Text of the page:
Taking Stock of Maryland’s Working Waterfronts

​​In 2007, the Maryland Working Waterfront Commission was created to recommend a strategy to preserve and protect commercial fishing access to public trust waters. The final commission report noted that like most working waterfronts around the United States, Maryland is witness to a decline in access for a variety of reasons. Decades of declining commercial fishing harvests, which have occurred for both environmental and economic reasons, have left much of the traditional infrastructure compromised.  Coastal development pressures often result in a transition from traditional uses and the loss of historic pieces of working waterfronts. 

There is optimism that the recovery of commercial fishing stocks will result in renewed economic activity that will bolster the harvesting sector and the remaining working waterfront parcels.  The growth in shellfish aquaculture will also bring new economic support to the harvesting sector which will in turn serve to drive demand for working waterfront infrastructure needed to engage in this growing industry. 

As a follow up to the Commission report, the Chesapeake & Coastal Service (CCS) developed a pilot project to define and inventory the infrastructure and access points for both water dependent business and commercial watermen.  This information is key to identifying and better understanding the appropriate approaches for preservation and enhancement of our working waterfronts.

CCS has partnered with the Virginia Institute of Marine Science to conduct consistent working waterfront inventory assessments throughout the state. Project staff worked with waterfront community partners to identify the type of support data needed for a regional assessment and to identify the inventory locations.

The standardized field inventory data was collected by global positioning system (GPS) to spatially inform facility locations and their attributes.  Primary field work utilized a standardized facility inventory form which included data for general services such as: fuel (gas/diesel), power, water, pump out, waste oil disposal, hauling capacity, winches or booms, repair, supplies, bathroom, ship’s store, etc. Specific services relevant to commercial fishing use included:  buying station, fish off loading, fish packing, ice or freezer holds, refrigeration, bait, dredge/net repair, gear loading, gear storage, etc. Physical attributes were recorded such as:  water access (depth), road access, parking, wharf condition, light vehicle access, heavy vehicle access, freight, etc.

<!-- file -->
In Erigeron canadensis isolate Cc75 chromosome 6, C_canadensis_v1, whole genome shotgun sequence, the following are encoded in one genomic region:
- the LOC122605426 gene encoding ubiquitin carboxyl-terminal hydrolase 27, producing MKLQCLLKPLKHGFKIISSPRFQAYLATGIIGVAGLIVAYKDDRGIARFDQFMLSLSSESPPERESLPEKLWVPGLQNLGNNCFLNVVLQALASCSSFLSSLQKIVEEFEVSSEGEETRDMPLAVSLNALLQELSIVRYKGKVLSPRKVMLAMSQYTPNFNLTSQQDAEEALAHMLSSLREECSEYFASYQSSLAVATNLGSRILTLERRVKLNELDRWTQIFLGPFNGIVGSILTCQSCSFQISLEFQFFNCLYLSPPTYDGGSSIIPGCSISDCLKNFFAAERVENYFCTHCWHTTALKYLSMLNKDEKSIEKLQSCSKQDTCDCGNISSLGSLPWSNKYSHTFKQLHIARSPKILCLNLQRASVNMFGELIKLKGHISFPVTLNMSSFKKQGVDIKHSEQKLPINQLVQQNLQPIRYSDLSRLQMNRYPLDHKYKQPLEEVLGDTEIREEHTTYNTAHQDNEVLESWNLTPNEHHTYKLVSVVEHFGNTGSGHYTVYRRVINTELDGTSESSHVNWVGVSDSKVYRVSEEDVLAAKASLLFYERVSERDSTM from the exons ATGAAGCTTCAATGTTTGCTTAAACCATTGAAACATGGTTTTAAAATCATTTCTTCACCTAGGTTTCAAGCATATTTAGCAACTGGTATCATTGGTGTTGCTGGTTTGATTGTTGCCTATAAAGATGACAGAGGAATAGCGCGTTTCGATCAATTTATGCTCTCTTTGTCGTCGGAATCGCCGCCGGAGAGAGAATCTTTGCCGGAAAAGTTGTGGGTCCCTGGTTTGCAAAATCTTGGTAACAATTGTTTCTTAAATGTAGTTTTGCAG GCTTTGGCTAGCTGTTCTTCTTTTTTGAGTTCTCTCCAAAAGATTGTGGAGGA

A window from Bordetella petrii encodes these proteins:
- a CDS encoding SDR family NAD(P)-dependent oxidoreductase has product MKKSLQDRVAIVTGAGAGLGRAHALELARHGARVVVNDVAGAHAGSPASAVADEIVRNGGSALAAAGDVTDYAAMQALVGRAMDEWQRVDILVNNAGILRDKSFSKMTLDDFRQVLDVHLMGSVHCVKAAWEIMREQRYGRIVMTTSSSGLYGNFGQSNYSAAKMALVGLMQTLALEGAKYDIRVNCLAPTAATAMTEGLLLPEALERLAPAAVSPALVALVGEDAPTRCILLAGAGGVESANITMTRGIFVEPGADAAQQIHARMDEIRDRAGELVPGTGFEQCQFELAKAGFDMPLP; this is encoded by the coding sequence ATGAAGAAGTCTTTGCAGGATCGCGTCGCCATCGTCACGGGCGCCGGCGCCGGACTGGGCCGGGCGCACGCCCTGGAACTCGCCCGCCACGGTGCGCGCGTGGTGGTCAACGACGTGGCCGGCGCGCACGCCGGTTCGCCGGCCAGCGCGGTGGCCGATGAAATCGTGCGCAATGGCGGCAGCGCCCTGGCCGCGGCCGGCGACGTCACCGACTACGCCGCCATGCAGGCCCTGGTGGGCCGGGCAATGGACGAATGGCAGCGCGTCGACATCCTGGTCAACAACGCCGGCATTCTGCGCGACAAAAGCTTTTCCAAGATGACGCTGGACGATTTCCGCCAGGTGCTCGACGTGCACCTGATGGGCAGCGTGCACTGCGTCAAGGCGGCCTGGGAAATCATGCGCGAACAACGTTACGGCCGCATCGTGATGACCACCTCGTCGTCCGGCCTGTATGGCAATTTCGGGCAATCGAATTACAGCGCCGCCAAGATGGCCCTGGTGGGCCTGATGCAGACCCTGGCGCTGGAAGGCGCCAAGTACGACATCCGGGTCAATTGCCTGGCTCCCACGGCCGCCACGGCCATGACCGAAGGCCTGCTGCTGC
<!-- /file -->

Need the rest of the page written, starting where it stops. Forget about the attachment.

The inventory has been a multi-year effort, with the first year focused on waterfront dependent Industries throughout the watershed of the Choptank River, which is located on the eastern shore of Maryland. The second year of the regional project expanded the year 1 pilot inventory focusing next on the lower eastern shore of Maryland including the Atlantic Coastal Bays, south of the Choptank watershed pilot study area to the Virginia border, and lower western shore from Anne Arundel County to St. Mary’s County. The third year focused on completing the upper eastern shore.

The Working Waterfront sites that were inventoried as part of the completed phases are displayed as points on Maryland’s Coastal Atlas as a MD iMap hosted service titled “Working Waterfronts Points”.

The points are attributed with the Facility Inventory, Specific Services (relevant to commercial fishing), and Physical Attribute data collected through the inventory field work.  Some of the publicly accessible points are additionally attributed with site photographs.

Map Service Link: http://geodata.md.gov/imap/rest/services/Society/MD_WorkingWaterfronts/MapServer

Maryland Coastal Atlas Link: http://dnr2.maryland.gov/ccs/Pages/coastalatlas.aspx​​